This is a video map of a concierge control tour, a so-called block check, which I have recorded together with concierges of the Red Road flats in Glasgow in 2006. During a block check, the concierge would systematically walk down and control the stairs from the top to the ground floor. The map is clickable and it was originally integrated in the Highrise Project website. In the ‘The living building‘ I write about block-checking as an urban practice and how it contributed to the viability of this tall building. And it did so, even when back then, it was officially known that the flats will be demolished in the near future and clearance had already started. The building, in which the block check was recorded, was demolished on 10th June 2012.
‘Glasgow 1980’ was comissioned by Films for Scotland and the Glasgow City Corporation and made by documentary filmmaker Oscar Marzaroli in 1971. This film looks at Glasgow and how it will look like in 1980. Major transformations that were under way in 1971 or already finished are shown to exhibit what Glasgow will be in 1980.
This is an extract from Anna Minton’s walking-tour for the Chisenhale Gallery in 2010 when the tour stopped in Canary Wharf in the heart of the Docklands in Tower Hamlets. She talks about what privately owned urban spaces involve in terms of regulation and control. What strikes most, is that Canary Wharf was not only built by big financial corporations, over the last years it served as main model for UK city center development. Good energy in this speech! The full walking tour can be seen here. Anna Minton is the author of Ground Control.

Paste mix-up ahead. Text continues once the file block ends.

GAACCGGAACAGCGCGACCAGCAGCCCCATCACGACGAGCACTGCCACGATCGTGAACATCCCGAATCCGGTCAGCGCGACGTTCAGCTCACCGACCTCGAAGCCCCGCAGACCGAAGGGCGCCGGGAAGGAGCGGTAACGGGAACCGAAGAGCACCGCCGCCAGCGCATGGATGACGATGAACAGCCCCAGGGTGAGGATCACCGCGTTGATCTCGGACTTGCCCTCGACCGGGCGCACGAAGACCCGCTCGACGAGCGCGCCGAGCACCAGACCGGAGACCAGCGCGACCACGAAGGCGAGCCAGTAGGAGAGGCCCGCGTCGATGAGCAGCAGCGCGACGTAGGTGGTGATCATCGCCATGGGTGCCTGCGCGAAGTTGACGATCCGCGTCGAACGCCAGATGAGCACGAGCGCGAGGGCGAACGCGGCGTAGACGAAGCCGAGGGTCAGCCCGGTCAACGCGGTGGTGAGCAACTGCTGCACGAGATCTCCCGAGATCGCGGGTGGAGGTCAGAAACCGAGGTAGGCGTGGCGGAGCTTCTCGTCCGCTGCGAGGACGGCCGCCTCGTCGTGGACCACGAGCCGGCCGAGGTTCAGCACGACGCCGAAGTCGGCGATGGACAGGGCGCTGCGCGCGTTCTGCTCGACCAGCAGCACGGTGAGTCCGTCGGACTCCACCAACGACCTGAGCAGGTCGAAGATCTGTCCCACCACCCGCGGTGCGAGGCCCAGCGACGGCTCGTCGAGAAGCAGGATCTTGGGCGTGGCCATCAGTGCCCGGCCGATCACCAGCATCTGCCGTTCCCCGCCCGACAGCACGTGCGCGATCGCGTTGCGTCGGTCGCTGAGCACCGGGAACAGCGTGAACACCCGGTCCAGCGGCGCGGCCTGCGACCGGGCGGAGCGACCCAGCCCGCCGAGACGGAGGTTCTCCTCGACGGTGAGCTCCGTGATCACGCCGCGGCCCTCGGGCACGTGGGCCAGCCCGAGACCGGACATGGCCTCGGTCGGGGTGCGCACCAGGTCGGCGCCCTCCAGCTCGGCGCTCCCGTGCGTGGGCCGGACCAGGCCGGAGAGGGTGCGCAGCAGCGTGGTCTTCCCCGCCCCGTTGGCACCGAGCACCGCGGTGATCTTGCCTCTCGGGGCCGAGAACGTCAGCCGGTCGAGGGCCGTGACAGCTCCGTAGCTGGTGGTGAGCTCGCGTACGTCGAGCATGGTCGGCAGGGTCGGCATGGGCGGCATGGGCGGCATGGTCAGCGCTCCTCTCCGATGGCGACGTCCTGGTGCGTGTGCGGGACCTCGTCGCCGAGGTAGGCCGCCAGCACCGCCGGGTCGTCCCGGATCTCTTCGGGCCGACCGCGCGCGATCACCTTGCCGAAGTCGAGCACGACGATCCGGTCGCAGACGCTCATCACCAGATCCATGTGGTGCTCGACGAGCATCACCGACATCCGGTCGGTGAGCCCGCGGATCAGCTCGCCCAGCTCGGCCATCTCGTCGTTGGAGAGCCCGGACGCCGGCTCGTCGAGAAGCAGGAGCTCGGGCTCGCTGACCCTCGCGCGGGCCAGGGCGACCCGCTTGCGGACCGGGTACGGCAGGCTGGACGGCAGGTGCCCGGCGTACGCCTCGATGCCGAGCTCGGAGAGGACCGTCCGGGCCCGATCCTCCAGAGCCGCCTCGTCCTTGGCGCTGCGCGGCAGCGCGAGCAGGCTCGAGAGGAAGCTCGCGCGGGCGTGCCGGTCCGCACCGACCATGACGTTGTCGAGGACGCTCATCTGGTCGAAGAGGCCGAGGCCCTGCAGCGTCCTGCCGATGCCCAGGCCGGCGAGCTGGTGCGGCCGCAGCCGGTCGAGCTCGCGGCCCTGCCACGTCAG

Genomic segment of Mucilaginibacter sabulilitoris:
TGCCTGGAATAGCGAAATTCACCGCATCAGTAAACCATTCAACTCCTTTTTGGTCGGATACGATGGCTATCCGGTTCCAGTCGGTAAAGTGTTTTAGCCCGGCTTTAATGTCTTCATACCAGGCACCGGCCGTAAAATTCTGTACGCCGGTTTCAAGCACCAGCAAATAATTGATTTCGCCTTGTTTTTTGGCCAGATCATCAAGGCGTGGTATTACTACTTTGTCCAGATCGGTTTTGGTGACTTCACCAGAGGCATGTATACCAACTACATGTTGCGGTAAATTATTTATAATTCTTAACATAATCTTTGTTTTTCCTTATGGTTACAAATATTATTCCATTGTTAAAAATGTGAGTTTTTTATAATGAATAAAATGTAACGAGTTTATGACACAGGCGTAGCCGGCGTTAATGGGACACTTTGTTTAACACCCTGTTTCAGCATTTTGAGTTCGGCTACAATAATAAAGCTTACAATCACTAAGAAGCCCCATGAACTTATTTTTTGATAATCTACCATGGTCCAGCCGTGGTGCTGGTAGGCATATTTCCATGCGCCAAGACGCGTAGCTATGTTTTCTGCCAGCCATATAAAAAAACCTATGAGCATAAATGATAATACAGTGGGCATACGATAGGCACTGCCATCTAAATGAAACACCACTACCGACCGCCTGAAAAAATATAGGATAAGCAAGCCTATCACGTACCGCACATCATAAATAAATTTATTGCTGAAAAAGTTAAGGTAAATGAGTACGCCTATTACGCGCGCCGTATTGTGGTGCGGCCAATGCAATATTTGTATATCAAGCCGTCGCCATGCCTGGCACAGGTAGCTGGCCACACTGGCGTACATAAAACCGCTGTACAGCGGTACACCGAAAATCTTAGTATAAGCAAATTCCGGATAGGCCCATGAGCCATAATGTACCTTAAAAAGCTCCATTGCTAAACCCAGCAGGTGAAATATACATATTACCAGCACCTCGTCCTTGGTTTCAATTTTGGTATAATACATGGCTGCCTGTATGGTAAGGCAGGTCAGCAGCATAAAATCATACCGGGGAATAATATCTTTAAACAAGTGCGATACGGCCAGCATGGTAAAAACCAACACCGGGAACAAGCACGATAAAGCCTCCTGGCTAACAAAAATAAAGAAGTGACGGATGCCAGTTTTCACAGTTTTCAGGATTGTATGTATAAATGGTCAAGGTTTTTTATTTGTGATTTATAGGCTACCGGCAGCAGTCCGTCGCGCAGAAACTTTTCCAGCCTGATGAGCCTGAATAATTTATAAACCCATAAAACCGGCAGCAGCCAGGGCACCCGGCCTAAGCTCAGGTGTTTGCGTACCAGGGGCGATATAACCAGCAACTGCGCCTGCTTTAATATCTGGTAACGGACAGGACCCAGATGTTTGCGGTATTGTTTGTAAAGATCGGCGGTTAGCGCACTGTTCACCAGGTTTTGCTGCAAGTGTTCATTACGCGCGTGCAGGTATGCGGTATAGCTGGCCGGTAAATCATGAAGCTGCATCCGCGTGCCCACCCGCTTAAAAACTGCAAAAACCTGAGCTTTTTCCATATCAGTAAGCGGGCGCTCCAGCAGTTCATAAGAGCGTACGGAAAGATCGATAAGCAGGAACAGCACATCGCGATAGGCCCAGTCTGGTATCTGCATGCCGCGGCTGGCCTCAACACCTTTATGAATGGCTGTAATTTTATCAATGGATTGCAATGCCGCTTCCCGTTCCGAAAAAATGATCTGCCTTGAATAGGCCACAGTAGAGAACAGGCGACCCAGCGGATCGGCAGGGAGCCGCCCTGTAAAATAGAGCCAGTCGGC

Here is the second episode of Stewart Brand’s How Buildings Learn series.
«The actual achievement of the city happens elsewhere. Where the diversity of life produces ruptures and problems.»
«Such neighbourhoods do the main integration work for a city.»*
Whereas the media celebrates the Elbphilharmonie as a world architectural achievement, in this SZ article, Thomas Hahn visits Steilshoop in the Hamburg Wandsbek district. Parts of Steilshoop were conceived as reformist estates and built in 1969, but declined and socially disintegrated after a few years. Its negative image was tenacious, even when the city took initiative to revalorise the district and invest in social projects in the 1980s. Nevertheless, the neighbourhood has developed an ability to draw strenght from the daily struggle for the weaker members of society, or, as says Pastor Sönke Ullrich, “we in Steilshoop live in the future”.
(The SZ article is in German)